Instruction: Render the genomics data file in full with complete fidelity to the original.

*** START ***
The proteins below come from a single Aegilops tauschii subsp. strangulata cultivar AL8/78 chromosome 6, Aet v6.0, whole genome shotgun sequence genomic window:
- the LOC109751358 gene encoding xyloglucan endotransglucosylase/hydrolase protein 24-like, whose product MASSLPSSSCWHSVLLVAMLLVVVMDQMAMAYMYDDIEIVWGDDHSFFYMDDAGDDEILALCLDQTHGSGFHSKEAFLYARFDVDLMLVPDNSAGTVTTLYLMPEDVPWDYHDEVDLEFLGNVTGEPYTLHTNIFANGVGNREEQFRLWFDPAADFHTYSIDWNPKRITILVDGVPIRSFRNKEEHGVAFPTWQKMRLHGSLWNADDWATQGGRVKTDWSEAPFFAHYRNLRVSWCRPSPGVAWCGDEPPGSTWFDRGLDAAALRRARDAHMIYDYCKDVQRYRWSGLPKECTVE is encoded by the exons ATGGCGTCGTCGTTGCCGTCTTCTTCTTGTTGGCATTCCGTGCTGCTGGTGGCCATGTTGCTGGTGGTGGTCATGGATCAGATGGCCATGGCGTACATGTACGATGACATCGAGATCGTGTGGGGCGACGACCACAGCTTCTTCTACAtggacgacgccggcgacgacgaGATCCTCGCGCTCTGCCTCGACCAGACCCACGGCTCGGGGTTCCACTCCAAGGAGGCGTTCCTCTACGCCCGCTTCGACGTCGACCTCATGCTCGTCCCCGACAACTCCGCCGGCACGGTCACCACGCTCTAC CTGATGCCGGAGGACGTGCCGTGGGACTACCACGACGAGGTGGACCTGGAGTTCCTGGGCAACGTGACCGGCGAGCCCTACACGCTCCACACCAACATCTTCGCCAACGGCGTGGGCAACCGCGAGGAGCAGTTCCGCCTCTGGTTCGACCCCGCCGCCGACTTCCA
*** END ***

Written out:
The proteins below come from a single Aegilops tauschii subsp. strangulata cultivar AL8/78 chromosome 6, Aet v6.0, whole genome shotgun sequence genomic window:
- the LOC109751358 gene encoding xyloglucan endotransglucosylase/hydrolase protein 24-like, whose product MASSLPSSSCWHSVLLVAMLLVVVMDQMAMAYMYDDIEIVWGDDHSFFYMDDAGDDEILALCLDQTHGSGFHSKEAFLYARFDVDLMLVPDNSAGTVTTLYLMPEDVPWDYHDEVDLEFLGNVTGEPYTLHTNIFANGVGNREEQFRLWFDPAADFHTYSIDWNPKRITILVDGVPIRSFRNKEEHGVAFPTWQKMRLHGSLWNADDWATQGGRVKTDWSEAPFFAHYRNLRVSWCRPSPGVAWCGDEPPGSTWFDRGLDAAALRRARDAHMIYDYCKDVQRYRWSGLPKECTVE is encoded by the exons ATGGCGTCGTCGTTGCCGTCTTCTTCTTGTTGGCATTCCGTGCTGCTGGTGGCCATGTTGCTGGTGGTGGTCATGGATCAGATGGCCATGGCGTACATGTACGATGACATCGAGATCGTGTGGGGCGACGACCACAGCTTCTTCTACAtggacgacgccggcgacgacgaGATCCTCGCGCTCTGCCTCGACCAGACCCACGGCTCGGGGTTCCACTCCAAGGAGGCGTTCCTCTACGCCCGCTTCGACGTCGACCTCATGCTCGTCCCCGACAACTCCGCCGGCACGGTCACCACGCTCTAC CTGATGCCGGAGGACGTGCCGTGGGACTACCACGACGAGGTGGACCTGGAGTTCCTGGGCAACGTGACCGGCGAGCCCTACACGCTCCACACCAACATCTTCGCCAACGGCGTGGGCAACCGCGAGGAGCAGTTCCGCCTCTGGTTCGACCCCGCCGCCGACTTCCA